Following the resignation of a Deputy Governor of the South African Reserve Bank (SARB), Kuben Naidoo, there are fears of instability and a potential deadlock at the Bank’s Monetary Policy Committee, which determines the country’s interest rates.
Naidoo tendered his resignation almost 18 months before his second five-year term was due to end in March 2025 and only a few months before Governor Lesetja Kganyago’s term is set to end.
President Cyril Ramaphosa, who appoints governors at the bank, has yet to accept Naidoo’s resignation, presidency spokesman Vincent Magwenya said in a text message to Bloomberg.
“Naidoo has expressed a desire to resign,” he said. “The matter is still under consideration.”
Naidoo joined the Bank as an adviser to then-Governor Gill Marcus in 2013 and was appointed deputy governor two years later. In his present role, he oversees the financial stability and currency cluster.
“Naidoo is very much respected in policy circles and will be missed,” said Razia Khan, chief economist for Africa and Middle East at Standard Chartered Bank. “Until a reason is given for his departure, it is likely to create some uncertainty.”
Financial sector expert and portfolio manager at Denker Capital, Kokkie Kooyman, also said that the timing of the resignation is unnerving to 702, given the crucial role the SARB plays.
Kooyman was also concerned that the resignation of the most senior Deputy Governor may occur just months before the Governor’s term ends, with the pool to find his replacement diminishing.
The SARB cannot afford to experience leadership stability at a time when it is playing a particularly important role in the economy through its fight against inflation and protecting the currency.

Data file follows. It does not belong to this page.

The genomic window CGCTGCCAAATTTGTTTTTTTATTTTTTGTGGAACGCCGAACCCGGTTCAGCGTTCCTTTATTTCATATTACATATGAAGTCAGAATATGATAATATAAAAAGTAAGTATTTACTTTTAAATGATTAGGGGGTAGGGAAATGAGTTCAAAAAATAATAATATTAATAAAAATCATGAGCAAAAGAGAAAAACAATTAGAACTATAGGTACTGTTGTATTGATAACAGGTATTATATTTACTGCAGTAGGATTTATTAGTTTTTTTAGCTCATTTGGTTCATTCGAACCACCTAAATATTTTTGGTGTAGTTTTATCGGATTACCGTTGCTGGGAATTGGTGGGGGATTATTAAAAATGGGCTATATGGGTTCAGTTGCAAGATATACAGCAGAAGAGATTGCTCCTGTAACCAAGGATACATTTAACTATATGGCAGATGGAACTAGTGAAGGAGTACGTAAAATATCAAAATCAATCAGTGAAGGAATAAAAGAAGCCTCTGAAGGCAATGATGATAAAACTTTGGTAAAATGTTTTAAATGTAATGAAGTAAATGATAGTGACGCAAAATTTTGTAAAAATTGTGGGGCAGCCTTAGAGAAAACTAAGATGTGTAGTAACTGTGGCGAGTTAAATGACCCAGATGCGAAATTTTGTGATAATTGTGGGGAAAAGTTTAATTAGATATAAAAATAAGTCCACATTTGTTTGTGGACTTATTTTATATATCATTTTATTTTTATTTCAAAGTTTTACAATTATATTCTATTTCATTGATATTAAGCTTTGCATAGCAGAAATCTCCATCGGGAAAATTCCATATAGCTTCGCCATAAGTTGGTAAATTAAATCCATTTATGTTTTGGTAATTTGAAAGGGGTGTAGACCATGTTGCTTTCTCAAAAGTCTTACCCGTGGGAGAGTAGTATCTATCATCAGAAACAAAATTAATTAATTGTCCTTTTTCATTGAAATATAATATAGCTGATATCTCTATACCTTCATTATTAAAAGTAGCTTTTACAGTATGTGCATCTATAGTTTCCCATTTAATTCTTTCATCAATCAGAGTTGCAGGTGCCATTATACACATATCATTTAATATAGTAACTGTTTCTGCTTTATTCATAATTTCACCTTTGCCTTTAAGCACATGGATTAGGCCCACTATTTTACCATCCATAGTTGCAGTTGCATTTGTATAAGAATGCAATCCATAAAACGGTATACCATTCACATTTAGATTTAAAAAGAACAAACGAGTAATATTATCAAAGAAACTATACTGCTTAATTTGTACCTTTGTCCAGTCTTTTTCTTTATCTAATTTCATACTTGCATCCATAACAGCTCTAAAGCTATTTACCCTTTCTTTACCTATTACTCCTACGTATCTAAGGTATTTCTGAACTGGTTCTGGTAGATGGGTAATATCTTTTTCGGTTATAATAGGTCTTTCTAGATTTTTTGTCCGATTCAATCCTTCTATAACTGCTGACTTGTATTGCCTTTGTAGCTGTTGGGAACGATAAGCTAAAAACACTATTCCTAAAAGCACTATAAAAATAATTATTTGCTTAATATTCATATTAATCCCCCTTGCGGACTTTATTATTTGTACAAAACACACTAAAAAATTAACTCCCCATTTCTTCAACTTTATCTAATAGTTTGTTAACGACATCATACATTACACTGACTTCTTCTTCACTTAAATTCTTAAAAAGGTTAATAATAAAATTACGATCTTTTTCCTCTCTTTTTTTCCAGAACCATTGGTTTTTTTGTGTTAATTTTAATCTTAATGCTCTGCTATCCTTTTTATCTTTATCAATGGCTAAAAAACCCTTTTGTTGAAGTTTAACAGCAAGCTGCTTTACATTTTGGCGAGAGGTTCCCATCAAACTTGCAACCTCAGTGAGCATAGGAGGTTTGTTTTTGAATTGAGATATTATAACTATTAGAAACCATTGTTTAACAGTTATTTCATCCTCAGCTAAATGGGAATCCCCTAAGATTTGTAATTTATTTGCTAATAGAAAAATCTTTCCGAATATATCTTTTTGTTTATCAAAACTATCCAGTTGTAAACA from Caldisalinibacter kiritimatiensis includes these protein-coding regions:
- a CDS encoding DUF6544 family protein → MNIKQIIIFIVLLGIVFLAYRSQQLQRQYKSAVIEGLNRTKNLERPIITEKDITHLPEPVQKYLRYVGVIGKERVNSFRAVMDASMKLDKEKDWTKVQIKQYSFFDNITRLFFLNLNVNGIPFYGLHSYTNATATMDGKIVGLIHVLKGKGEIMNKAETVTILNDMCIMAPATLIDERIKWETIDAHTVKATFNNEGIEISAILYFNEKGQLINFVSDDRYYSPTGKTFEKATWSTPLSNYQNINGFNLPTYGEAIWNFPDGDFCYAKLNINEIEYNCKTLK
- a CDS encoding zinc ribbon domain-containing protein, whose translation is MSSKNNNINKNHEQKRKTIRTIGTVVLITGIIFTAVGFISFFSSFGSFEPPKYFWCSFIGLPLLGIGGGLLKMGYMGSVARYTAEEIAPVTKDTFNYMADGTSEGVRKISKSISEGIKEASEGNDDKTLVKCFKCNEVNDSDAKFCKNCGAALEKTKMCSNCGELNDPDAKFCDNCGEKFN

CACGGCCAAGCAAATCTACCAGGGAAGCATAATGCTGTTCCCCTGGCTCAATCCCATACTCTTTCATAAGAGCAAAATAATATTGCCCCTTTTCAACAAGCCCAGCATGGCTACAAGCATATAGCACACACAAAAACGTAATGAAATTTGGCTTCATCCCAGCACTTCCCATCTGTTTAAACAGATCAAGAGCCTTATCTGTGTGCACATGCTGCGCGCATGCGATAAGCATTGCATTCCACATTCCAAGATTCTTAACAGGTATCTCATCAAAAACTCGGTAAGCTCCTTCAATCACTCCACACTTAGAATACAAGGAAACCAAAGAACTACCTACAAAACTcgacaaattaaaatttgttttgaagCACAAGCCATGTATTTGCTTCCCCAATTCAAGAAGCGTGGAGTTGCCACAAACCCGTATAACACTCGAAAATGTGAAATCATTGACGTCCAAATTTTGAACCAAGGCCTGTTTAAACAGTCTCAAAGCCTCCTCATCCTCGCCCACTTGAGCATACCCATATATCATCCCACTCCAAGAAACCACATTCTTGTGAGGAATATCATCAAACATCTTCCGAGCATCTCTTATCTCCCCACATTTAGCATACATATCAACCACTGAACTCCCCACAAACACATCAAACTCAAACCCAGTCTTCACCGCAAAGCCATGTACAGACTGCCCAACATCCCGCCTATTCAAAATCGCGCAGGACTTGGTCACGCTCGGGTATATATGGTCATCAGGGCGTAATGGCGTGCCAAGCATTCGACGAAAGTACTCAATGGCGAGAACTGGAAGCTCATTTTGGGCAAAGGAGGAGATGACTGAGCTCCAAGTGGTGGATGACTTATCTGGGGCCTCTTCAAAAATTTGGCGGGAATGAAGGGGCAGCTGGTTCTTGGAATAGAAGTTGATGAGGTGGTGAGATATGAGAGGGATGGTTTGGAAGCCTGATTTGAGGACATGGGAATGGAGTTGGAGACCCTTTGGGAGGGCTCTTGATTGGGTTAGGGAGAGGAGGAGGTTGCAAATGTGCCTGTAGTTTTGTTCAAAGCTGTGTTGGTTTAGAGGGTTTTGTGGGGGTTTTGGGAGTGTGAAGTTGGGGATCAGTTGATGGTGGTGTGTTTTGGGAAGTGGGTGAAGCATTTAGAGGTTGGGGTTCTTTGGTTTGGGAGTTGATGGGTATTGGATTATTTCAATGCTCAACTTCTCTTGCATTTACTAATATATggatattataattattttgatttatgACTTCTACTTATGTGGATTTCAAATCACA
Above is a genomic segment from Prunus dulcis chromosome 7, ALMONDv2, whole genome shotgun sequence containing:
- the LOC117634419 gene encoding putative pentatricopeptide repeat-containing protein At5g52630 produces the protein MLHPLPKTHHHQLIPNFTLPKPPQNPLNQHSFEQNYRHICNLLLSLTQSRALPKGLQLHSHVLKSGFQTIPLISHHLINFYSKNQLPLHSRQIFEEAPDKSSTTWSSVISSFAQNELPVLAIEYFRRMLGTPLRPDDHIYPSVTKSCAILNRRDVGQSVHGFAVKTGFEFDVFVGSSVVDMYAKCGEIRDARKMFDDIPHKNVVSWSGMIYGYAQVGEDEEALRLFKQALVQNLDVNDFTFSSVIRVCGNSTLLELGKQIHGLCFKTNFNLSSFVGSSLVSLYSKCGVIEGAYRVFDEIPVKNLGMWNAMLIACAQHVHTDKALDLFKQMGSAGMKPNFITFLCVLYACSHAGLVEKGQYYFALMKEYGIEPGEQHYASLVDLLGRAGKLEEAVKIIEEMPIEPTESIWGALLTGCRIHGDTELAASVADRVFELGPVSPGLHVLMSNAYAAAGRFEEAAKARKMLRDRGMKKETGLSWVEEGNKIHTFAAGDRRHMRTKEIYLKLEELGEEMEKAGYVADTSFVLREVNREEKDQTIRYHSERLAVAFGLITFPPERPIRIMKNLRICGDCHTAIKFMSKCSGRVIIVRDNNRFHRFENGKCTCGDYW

Kooyman also hinted at why there might be instability at the SARB and why Naidoo chose to leave.
“There is a lot of talk that the SARB must play ball with the government and not hike interest rates because of the impact of it on the budget,” Kooyman said.
The resignation of Naidoo also allows President Ramaphosa to bring new leadership into the Reserve Bank prior to a national election next year.
Naidoo had always been vocal and clear about the Reserve Bank’s independence and the government’s rising debt burden.
Increased political pressure
Lesetja Kganyago has repeatedly emphasised the SARB’s commitment to tight monetary policy and dismissed critiques from politicians calling on the Reserve Bank to relax its stance on inflation.
The governor has come under increasing pressure from the ruling party, with ANC Secretary General Fikile Mbalula calling for the Finance Minister to push the SARB to refrain from further interest rate hikes.
There have also been repeated calls from within the ANC and other political parties for the SARB’s mandate to change, and even some calling for the nationalisation of the Reserve Bank.
When asked if the SARB should better explain the benefits of higher interest rates to savers, Kganyago took the opportunity to address political critiques of the Reserve Bank’s tight monetary policy.
The governor reminded the government that both savers and borrowers are voters.
“I do not understand why political leaders speak as if the only people who elect them are borrowers – it does not look like savers matter. Once savers have stopped saving, who will the borrowers borrow from? They need the savers,” Kganyago said.
Higher interest rates result in higher returns for those with savings accounts, while fixed-income investments such as government bonds provide higher yields.
Purchasing government bonds is crucial for a modern economy as it provides funding for the government to perform its functions and, ideally, make large investments in infrastructure.
“Nobody is speaking for the savers, but the more savers we have, the more we will be able to meet our financing needs,” Kganyago said.
Critics believe that the Reserve Bank’s tight monetary policy has made borrowing more expensive and reduced consumer spending, harming economic growth.